Shortly thereafter, Johannes Fabricius traveled on to the University of Wittenberg – one of the most important centers of science and religious scholarship at the time – and there he published a book titled De Maculis in Sole observatis et Apparente earum cum Sole Conversione Narratio (Narration on Spots Observed on the Sun and their Apparent Rotation with the Sun) in June of 1611.

Several other Westerners found the sunspots independently at the same time. Galileo and the German Jesuit Christoph Scheiner each saw them in 1611, and vied bitterly in their lifetimes over who deserved the credit for discovering them. Thomas Harriot, of course, was very likely the first person to see sunspots through a in December 1610. But Johannes Fabricius is certainly the first person in the West to publish anything on the subject. With so many sightings, it took only a generation for most Europeans to accept that the sun did in fact move and change, and did lie at the center of the solar system.


Sunspots helped overturn outmoded ideas of an Earth-centric system, but just what those sunspots were took a little longer to identify. In the early 1800s, researchers such as Heinrich Schwabe and Rudolf Wolf studied the cycle of sunspots and noted that their numbers waxed and waned over the course of approximately an 11-year cycle.

Since this sunspot cycle correlated to the increase and decrease of geomagnetic storms on Earth, some scholars suggested the sun might be an intensely strong magnet. England's Lord Kelvin, however, incorrectly dismissed this idea at the end of the 19th century. In November of 1892, he noted that the amount of energy needed to create such a geomagnetic storm as the one earlier that year on February 13 was so vast that in a mere eight hours, the work done by the sun would be as much as normally done in four months due to "normal" heat and light output. Kelvin thought this impossible and so he addressed the Royal Society in November of 1892 saying: "It seems as if we may also be forced to conclude that the supposed connection between magnetic storms and sunspots is unreal, and that the seeming agreement between the periods has been mere coincidence."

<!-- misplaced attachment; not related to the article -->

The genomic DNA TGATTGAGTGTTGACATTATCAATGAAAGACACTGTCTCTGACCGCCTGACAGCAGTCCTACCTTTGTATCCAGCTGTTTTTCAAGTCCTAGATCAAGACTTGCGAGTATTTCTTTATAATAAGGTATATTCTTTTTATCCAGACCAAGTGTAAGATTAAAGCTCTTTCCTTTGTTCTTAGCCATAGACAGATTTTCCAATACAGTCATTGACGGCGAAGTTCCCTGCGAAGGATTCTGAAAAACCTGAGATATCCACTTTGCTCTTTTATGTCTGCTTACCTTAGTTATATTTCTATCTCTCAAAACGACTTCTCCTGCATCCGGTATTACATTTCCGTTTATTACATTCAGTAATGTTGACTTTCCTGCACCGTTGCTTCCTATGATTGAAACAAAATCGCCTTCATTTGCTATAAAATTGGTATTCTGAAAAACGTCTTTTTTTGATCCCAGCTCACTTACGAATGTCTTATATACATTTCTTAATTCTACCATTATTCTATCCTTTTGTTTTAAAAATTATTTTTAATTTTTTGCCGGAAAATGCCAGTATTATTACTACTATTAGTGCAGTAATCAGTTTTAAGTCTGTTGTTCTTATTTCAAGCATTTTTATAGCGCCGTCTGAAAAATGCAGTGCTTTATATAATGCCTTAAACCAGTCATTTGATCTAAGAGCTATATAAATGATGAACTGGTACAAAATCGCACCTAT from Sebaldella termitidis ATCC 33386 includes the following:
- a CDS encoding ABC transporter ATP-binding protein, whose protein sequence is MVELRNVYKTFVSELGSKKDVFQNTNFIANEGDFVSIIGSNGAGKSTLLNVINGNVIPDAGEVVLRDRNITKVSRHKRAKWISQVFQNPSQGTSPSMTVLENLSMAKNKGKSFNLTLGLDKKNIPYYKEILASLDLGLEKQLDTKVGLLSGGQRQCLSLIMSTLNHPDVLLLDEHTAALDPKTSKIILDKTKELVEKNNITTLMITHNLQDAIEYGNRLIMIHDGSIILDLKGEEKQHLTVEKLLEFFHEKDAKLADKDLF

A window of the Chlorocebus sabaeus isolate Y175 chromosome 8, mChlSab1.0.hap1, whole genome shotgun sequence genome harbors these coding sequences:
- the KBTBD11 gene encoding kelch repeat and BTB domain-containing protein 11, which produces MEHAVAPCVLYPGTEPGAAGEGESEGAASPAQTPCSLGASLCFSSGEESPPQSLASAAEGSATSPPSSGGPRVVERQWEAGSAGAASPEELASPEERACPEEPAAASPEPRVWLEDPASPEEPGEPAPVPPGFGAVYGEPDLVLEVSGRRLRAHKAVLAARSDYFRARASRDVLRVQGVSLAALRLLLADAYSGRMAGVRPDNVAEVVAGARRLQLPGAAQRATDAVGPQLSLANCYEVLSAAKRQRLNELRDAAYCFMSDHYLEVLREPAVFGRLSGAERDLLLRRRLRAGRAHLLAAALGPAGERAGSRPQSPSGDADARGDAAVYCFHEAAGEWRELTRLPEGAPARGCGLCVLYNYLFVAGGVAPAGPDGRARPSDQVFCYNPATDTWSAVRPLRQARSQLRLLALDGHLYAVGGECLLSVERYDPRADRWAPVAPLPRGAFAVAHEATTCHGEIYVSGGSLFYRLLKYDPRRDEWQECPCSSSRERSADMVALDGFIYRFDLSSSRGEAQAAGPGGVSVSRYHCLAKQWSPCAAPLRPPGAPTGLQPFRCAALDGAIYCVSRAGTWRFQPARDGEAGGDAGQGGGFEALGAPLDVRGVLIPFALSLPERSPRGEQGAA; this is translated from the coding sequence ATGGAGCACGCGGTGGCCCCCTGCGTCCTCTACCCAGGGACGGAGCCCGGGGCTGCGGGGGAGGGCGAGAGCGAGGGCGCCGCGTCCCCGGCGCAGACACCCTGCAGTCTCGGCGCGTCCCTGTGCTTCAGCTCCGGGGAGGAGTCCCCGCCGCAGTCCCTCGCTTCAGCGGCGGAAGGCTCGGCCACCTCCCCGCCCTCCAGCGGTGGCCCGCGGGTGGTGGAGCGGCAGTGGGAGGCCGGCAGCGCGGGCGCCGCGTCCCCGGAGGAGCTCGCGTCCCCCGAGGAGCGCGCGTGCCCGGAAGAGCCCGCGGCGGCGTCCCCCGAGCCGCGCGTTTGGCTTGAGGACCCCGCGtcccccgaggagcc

Kelvin was not correct, however. In 1908, George Ellery Hale photographed the Zeeman effect (a technique that can show the presence of a magnetic field) from a sunspot spectrum and showed that the sunspots were indeed a magnetic phenomenon. Far from solving the question of what the sunspots were, however, this was the beginning of even more solar investigation.

Since sunspots are often the source of some of the greatest eruptions -- massive solar flares with enough energy to power the entire United States for a million years -- and space weather, researchers wish to understand them in as much detail as possible. Today we know that sunspots, and their 11-year cycle, are a manifestation of the complex, rotating magnetic material inside the sun. There are several theories that attempt to model just how that material moves and causes these magnetic burps to well up to the sun's surface, but we still don't know the exact process.

"We can't yet predict the fundamental changes," says Goddard's Strong. "And successful predictions are necessary before we can claim we have any kind of scientific understanding. So, we know we're still missing something."

Johannes Fabricius unfortunately died in 1616 at the young age of 29, so he barely saw even the early stages of sun research. But four centuries after his sighting, the legacy of the sunspot mystery he discovered lives on.

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8 comments

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omatumr
1 / 5 (7) Mar 10, 2011
Yes, indeed.

Sunspots are a long-standing mystery.

Combined nuclear and solar studies suggest that the energy source is "Neutron Repulsion."

http://arxiv.org/...2.1499v1
antialias
5 / 5 (5) Mar 11, 2011
will you ever go away? by now you should have realized that not a single person here thinks your crank science / crank publications are worth the electrons they are printed on. Give it up. Move to some astrology site. Maybe you'll find some gullibel souls there.